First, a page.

by Asset Allocation Committee
In the past few years, we have generally avoided allocations to non-U.S. markets for our asset allocation portfolios due to two primary concerns. First, the dollar was rising as a result of an improving U.S. economy and policy divergences between the U.S. and the rest of the world. The Federal Reserve was raising rates and tapering its balance sheet while the majority of the other nations were still adding monetary stimulus. Second, we have had secular concerns about the stability and attractiveness of foreign investing in a world where the U.S. is seemingly reducing its hegemonic role.
This quarter we have added foreign allocations into our portfolios. The primary reason is that we believe the dollar’s bull market is probably coming to a close. On a relative valuation basis, the dollar has become rather expensive.
This chart shows four purchasing power parity models for the euro, yen, British pound and Canadian dollar. In all four cases, the dollar is trading “rich” by more than one standard error, and in two cases, nearly two standard errors from parity. Purchasing power parity uses relative inflation to value currencies. As the models show, currencies are rarely at parity. Although purchasing power parity is the oldest way to value currencies, it isn’t the most accurate. However, it tends to be useful at extremes, and exchange rates tend to move around the parity measure. In other words, parity is something of an anchor around which the actual exchange rate vacillates.
History also suggests that exchange rates can diverge from parity for long periods of time, which usually means that a catalyst is required to move currencies from extremes of under-and over-valuation. For example, in the above euro and pound models, the deep undervaluation in the mid-1980s ended with the Plaza Accord. Yen overvaluation in the early 1990s was ended by the Halifax Accord. Changes in policy or governments can trigger an end to valuation extremes as well.
This leads us to two additional reasons for this repositioning. We believe there are two catalysts which will pressure the dollar in the coming quarters. First, the Federal Reserve appears to be hedging on future tightening. Although the dots charts still indicate rising rates, a number of FOMC members have raised worries about raising rates while inflation remains depressed. Chair Yellen appears to be offering a trade to the hawks on the committee; instead of raising rates, balance sheet reductions can act as policy tightening. It is possible reducing the balance sheet will be dollar bullish. However, that isn’t supported by the data.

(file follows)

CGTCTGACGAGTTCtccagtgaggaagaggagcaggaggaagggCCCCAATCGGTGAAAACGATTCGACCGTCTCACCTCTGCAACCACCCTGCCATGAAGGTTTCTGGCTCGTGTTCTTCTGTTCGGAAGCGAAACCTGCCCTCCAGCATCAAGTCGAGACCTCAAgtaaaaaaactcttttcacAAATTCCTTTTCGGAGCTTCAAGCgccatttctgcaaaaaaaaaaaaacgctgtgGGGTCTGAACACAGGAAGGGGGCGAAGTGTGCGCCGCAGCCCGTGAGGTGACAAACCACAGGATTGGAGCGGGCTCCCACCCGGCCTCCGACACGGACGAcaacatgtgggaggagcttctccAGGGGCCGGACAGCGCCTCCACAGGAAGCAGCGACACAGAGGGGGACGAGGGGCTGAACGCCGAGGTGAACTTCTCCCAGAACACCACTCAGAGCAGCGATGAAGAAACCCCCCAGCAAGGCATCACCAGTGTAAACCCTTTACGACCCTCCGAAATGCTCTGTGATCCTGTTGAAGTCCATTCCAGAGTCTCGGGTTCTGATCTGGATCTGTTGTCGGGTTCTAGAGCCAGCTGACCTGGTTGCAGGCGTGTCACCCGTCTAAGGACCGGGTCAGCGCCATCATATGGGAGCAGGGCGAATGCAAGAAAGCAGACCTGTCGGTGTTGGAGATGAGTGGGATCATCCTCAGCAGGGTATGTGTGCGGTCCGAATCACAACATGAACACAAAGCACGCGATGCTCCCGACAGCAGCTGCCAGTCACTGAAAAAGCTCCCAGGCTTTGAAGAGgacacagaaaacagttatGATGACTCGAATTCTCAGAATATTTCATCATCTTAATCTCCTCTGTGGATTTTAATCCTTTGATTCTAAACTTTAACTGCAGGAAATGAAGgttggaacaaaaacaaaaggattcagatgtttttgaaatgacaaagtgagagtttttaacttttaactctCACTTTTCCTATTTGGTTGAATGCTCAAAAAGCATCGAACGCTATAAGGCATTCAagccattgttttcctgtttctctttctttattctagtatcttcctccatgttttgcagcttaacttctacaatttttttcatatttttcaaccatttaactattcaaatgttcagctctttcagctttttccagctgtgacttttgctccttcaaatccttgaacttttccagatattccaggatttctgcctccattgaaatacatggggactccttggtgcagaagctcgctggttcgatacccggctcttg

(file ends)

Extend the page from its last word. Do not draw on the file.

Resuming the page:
Although economic theory would suggest that boosting the size of the balance sheet should depreciate a currency, all else held equal, the pattern on the above chart developed likely because QE raised hopes of stronger growth. Our expectation is that reducing the balance sheet probably won’t matter, but if the pattern is consistent, balance sheet reduction may actually be dollar-bearish. So, we expect the anticipated monetary policy trade of fewer rate hikes for balance sheet shrinkage to be bearish for the dollar.
The second catalyst is policy disappointment from the Trump administration. Earlier this year, we were worried about the dollar’s overvaluation. And, proposed tax cuts and fiscal expansion from the Trump administration would have been dollar bullish, even at lofty valuations. However, the likelihood of major policy actions have declined and each month that passes without a policy adjustment means that political capital is being lost and it becomes less likely anything will pass. As disappointment grows, we would expect the dollar to retreat.
Although we retain our secular concerns about the stability and attractiveness of foreign investing in a world where the U.S. is seemingly reducing its hegemonic role, these concerns are overshadowed by the changing dynamics of monetary stimulus. Essentially, the near-term effects of policy and the exchange rate outweigh our secular concerns.
Finally, the issue of recent performance needs to be addressed. Both emerging and foreign developed equity markets have performed very well this year and there is a concern that we may be shifting too late into these asset classes. Although possible, if our expectations of a weaker dollar are accurate, history would suggest a longer period of foreign outperformance.
The red line on both charts shows the JP Morgan real dollar index. The blue line on the left chart is the ratio of dollar-denominated EAFE and the S&P; on the right chart, it’s the dollar-denominated ratio of emerging markets and the S&P. Both have been rebased to their respective start periods. On both charts, a lower ratio indicates U.S. equity outperformance relative to foreign markets; a rising ratio shows the opposite. In both cases, periods of dollar strength coincide with domestic outperformance. Thus, even with good foreign performance this year, a weaker dollar may result in a longer period of foreign outperformance.